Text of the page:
The Non-Tendo Gameboy Mini
Price: Bittboy + 8GB Micro SD Card $29.99 / €25.53 (time of writing)
We live in a golden age of retro gaming. Never has it been so easy to turn on a device and jump into one of the thousands of classic (and not so classic) video games that are laden throughout our favourite pastime’s history. Before the turn of the last decade, this was mostly relegated to using questionable means. Booting up an online sourced emulator on your PC tended to be the way to get your old school gaming fix (Check out our article on old school emulation here) which was great in its day, allowing you to connect off brand USB variants of your controllers of choice and applying various shaders and settings got you super close to the experience you remembered. The main drawback here of course being convenience.
Booting up your PC, finding an emulation thread online to direct you to the emulator of choice, installing said emulator, configuring said emulator, sourcing game files, connecting third party controllers, it was a whole thing.
Enter the 2010’s where the Asian market, in part to get around the at the time console bans in places such as China, started cranking out handhelds and consoles to play all of your totally legit acquired ROM’s. Amazing, right? This was so successful that even the big boys in the market have now jumped on board. Think of your SNES/NES mini, PlayStation Classic and many more. However, one corner of the market has not been catered to in an official sense and it happens to be the one that to me makes the most sense. The Nintendo Gameboy line.
Well my friends, as we wait for the inevitable Nintendo Gameboy mini, may I introduce to you the BittBoy V3.5. A handheld emulation system with the familiar form factor you’re used to, with all the features you could want in such a device. BittBoy are a company who have become quite recognisable in the emulation handheld market over the past few years, and for good reason. After several weeks playing with this device, I feel I am now in a good place to share my thoughts.
Its like a Gameboy you can put in your pocket… I mean easily.
At first glance its easy to see where BittBoy took the bulk of their visual inspiration. The form, button layout and colour, accents, even the plastics used to make its housing are reminiscent of the original Gameboy DMG. Holding it in the hand it is immediately noticeable that while a little on the light side, the quality of its construction feels akin to true first party mini console offerings. A feeling that often isn’t found on the plethora of cheap knock off console offerings found on the Asian market places such as Wish or Alibaba (who also stock the BittBoy).
With a total of eleven buttons on its front panel which consist of four face buttons (an extra two to allow emulating of systems such as SNES, more on this later), Start & Select, a Return button for menu navigation, a surprisingly good D-Pad and a built in headphone jack nestled perfectly in its base, you’ve got everything you need to get started on your nostalgia fuelled sugar rush!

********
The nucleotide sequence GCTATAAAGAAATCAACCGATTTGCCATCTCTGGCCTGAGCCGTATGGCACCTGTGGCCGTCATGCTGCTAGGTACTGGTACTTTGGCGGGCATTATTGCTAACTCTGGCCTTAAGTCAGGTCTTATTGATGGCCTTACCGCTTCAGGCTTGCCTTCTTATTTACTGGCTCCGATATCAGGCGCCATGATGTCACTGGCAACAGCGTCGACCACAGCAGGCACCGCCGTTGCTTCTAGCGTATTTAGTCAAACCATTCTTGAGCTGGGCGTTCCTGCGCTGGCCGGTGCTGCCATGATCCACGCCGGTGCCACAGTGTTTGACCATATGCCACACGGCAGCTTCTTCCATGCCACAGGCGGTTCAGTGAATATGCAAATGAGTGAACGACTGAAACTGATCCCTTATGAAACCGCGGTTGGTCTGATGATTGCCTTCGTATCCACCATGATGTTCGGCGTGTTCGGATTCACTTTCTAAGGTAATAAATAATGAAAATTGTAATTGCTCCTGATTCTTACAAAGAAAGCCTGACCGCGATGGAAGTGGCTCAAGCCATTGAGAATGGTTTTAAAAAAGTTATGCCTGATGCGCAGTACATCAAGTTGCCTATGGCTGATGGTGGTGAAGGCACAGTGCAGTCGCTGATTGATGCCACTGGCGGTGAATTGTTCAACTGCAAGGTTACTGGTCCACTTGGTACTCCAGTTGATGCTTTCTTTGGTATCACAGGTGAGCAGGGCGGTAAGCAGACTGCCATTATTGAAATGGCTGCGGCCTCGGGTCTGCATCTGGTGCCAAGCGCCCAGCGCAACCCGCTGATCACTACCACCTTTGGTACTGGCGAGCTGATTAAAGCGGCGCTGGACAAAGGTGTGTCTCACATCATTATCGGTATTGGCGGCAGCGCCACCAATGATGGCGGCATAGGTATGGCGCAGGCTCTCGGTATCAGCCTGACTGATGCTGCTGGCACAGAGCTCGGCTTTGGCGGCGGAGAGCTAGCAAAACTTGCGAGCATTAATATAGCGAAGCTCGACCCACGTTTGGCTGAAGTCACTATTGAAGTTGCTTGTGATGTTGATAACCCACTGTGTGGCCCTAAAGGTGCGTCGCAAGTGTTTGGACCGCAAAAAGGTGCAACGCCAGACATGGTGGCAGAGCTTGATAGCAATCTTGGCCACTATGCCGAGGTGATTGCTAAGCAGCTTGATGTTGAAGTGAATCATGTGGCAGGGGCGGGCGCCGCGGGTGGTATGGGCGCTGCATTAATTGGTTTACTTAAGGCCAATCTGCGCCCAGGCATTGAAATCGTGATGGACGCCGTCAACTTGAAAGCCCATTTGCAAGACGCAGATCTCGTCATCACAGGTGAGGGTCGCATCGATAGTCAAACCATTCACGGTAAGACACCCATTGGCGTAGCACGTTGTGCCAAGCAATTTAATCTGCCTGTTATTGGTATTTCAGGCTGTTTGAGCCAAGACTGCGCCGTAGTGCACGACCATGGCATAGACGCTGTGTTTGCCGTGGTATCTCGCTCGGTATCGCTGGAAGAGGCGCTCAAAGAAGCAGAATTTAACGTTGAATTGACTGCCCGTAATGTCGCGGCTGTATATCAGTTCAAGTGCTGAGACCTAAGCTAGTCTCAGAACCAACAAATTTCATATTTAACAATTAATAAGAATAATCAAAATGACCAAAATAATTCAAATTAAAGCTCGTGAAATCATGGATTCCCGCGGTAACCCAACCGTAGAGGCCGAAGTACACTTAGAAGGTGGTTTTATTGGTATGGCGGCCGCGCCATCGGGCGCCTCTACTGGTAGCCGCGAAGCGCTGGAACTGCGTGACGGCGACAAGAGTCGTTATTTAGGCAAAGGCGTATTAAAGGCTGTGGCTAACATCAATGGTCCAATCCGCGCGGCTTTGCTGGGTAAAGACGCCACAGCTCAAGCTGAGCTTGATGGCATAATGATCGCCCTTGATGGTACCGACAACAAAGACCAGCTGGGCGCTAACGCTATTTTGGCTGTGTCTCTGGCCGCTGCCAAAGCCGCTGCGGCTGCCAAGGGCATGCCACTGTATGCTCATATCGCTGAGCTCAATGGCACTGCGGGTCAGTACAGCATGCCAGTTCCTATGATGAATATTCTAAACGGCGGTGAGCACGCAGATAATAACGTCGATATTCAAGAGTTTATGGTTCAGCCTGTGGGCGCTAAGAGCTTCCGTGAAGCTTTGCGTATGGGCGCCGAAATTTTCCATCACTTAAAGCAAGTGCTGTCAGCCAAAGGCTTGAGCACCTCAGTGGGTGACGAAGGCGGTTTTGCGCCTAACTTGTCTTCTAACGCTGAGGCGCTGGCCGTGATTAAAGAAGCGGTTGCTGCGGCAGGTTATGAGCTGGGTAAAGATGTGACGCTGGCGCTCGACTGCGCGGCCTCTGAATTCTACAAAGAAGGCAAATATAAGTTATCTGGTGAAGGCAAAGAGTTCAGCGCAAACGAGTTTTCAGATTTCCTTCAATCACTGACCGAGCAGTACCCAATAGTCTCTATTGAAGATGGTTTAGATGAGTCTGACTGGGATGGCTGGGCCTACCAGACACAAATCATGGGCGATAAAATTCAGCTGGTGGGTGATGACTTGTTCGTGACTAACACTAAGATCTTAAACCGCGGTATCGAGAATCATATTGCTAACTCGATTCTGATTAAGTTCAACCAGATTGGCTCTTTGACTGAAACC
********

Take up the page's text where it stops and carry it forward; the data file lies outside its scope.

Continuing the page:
The display on the BittBoy is immaculate, sporting an IPS screen with tempered glass which is a joy to play with. No ghosting to be found here (unless you want it via emulator settings). Which is particularly impressive given its tiny form factor, a little bigger and wider than the average smartphone these days.
Depending on what online retailer you choose to go through there are several extras can be included in your purchase. I elected to go for the 8GB model with a sturdy carry case. However, all BittBoy’s will ship with a USB cable for recharge (no data transfer) and a USB SD card reader for the transfer of ROM’s to and from your PC or MAC. All options to buy will generally have an included micro SD card, which is essential in order to store and read your game files, with the ability to support up to 32 gigabytes, however in practice 8g is more than enough given the tiny size of Gameboy, Gameboy Colour and Gameboy Advance games which is where this systems strength lies.
The good, the bad, the best forgotten
The full list of consoles supported by the console are as follows (though just because something can run an emulator that doesn’t always mean it should):
Nintendo Entertainment System (NES) Runs perfectly
Gameboy (GB) Runs perfectly
Gameboy Colour (GBC) Runs perfectly
Gameboy Advance (GBA) Runs perfectly
Super Nintendo Entertainment System (SNES) Mixed results
Sega Mega Drive (SMD) Runs perfectly
Sega Master System (SMS) Runs perfectly
PC Engine (PCE) Mixed results
NeoGeo (NG) Mixed results
Atari 2600 (2600) Runs perfectly but are you really going to? 😊
Wonder Swan (WS) Runs perfectly (limited testing)